1. Sacramento Bee Editorial Board says top-two primaries are the best hope for politics in California and nationwide.
“The real change is being felt in legislative and congressional races in districts that are reliably red or blue, but have enough voters from the other side that a moderate has a shot at beating an extremist from the same party. That’s what’s happening to Democratic Rep. Mike Honda in San Jose and Republican Rep. Tom McClintock, who lives in Elk Grove but represents part of Placer County and the Sierra from Lake Tahoe to Yosemite.”
2. The St. Louis Post-Dispatch Editorial Board says Missouri should adopt a top-two primary.
“Neither major political party likes these ideas. Why? It takes the primaries out of their hands and puts the power where it belongs, with the people.”
The movement to adopt nonpartisan election systems just continues to grow.
3. The Economist publishes an argument for having a national primary election day.
“The [Bipartisan Policy Center] is proposing America do away with its pointilliste timetable for primaries and hold them all on the same day. It thinks that the change would create a media event—a pre-election election—thereby attracting more voters to the polls and giving more power to moderates.”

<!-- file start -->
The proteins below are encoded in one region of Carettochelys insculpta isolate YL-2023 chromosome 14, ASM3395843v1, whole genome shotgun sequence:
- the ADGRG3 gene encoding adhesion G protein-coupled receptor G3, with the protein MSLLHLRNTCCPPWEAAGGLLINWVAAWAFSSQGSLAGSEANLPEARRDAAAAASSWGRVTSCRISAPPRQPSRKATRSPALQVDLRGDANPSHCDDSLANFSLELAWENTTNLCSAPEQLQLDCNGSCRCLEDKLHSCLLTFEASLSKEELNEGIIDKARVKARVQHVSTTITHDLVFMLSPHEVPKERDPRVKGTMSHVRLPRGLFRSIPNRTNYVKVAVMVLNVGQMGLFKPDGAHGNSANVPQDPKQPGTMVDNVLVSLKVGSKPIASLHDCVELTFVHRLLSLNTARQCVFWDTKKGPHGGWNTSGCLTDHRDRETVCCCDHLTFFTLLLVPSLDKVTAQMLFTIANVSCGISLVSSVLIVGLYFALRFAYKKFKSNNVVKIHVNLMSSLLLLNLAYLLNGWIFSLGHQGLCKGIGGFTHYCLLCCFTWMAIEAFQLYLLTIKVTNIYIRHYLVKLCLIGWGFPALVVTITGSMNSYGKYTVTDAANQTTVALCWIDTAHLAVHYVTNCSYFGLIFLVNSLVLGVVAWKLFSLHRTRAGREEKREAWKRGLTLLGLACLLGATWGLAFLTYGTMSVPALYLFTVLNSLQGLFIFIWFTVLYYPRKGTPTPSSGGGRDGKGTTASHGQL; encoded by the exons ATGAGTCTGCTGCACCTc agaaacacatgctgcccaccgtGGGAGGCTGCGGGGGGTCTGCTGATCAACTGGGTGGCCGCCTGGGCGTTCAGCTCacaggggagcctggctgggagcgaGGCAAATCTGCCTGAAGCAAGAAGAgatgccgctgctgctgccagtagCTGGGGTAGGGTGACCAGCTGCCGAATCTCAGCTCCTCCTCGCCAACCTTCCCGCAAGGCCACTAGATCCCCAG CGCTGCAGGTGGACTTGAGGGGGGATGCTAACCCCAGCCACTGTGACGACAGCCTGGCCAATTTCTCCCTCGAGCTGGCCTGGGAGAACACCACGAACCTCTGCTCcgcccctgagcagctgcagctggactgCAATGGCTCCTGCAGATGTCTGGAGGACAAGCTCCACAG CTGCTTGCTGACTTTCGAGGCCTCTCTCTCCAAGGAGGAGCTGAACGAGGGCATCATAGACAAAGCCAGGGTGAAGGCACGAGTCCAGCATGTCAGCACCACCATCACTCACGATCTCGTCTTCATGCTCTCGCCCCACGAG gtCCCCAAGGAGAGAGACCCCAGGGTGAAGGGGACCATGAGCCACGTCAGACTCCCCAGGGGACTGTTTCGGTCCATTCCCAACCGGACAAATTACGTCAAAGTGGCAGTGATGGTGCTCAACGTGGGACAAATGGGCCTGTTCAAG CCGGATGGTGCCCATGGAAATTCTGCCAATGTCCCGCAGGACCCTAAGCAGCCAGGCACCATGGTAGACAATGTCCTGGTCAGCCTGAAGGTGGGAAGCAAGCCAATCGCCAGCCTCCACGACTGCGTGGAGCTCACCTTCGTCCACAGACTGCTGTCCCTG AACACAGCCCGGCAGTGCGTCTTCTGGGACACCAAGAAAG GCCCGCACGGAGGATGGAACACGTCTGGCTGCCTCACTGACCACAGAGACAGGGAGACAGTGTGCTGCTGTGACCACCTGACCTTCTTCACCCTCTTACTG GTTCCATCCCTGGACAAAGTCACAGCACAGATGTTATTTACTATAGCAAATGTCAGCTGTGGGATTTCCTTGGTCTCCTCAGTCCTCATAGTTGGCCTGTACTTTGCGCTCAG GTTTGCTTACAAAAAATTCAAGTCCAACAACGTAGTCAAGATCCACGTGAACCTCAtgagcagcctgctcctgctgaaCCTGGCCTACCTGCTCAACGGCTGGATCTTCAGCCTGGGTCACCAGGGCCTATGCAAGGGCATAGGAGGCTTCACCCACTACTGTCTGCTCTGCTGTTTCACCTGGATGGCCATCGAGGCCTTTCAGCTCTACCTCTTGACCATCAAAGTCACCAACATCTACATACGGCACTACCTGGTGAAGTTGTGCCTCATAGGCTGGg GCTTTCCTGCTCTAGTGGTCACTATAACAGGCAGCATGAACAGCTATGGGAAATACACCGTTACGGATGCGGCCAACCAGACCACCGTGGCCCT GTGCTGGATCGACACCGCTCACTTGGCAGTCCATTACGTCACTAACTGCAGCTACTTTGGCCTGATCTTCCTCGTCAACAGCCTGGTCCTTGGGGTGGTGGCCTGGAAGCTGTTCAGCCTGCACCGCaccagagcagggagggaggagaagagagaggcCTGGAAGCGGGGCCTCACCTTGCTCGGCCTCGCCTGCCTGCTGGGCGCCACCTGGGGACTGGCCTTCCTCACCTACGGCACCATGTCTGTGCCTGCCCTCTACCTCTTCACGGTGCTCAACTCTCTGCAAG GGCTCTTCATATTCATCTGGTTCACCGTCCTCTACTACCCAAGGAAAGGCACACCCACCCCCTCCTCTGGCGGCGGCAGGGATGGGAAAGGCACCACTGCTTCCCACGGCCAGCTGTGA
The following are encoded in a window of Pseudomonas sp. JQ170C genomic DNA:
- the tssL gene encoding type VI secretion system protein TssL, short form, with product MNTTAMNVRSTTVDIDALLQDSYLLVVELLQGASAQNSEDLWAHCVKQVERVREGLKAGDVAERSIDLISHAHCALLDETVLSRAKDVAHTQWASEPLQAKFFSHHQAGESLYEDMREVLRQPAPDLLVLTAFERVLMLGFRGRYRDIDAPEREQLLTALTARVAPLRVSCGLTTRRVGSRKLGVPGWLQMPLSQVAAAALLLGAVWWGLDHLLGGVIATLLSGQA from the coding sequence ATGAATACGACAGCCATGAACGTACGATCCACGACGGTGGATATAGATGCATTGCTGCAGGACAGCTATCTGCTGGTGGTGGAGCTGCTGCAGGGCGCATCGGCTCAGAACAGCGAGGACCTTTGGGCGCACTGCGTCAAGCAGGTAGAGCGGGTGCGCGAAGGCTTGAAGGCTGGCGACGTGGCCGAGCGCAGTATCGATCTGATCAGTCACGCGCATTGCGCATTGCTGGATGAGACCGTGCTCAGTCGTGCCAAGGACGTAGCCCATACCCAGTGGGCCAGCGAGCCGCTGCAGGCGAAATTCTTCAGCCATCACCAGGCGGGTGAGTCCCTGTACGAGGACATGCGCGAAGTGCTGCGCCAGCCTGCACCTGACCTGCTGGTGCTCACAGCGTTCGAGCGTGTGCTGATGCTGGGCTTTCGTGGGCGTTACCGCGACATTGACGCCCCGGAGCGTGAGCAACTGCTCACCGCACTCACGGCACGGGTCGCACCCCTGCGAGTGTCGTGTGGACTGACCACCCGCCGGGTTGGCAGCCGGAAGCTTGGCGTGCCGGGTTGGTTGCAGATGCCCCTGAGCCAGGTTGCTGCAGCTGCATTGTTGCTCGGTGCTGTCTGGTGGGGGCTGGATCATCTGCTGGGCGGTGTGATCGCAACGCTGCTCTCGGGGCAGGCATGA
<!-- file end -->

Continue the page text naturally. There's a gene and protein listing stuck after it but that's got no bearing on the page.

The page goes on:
Nonpartisan election reform will better protect the voting rights of all voters and is the first step in the right direction to improving voter turnout, but election reform alone will not increase voter turnout. BPC argues that the media event created from all 50 states holding their primary elections on the same day would entice more voters to participate. However, the only way to maximize the amount of voters who do participate is to adopt nonpartisan election systems that protect the rights of all voters to have equal and meaningful participation.
An IVN article published in 2012 examines a Harvard study, in which researchers suggest that there is a correlation between increased media coverage and higher voter turnouts. The study looks at early presidential primary states that always have the most media coverage and always have higher voter turnouts.
4. The inspector general of the CIA has confirmed that agency staff inappropriately accessed Senate investigators’ computers.
“Director [John O.] Brennan was briefed on the CIA OIG’s findings, which include a judgment that some CIA employees acted in a manner inconsistent with the common understanding reached between SSCI and the CIA in 2009 regarding access to [a secure network],” Boyd said. “The Director subsequently informed the SSCI Chairman and Vice Chairman of the findings and apologized to them for such actions by CIA officers as described in the OIG report.”
The irony, of course, is that many of the senators who have raised the biggest fuss about this also adamantly support current NSA data collection and surveillance programs that have accessed information from Americans who pose no threat to national security.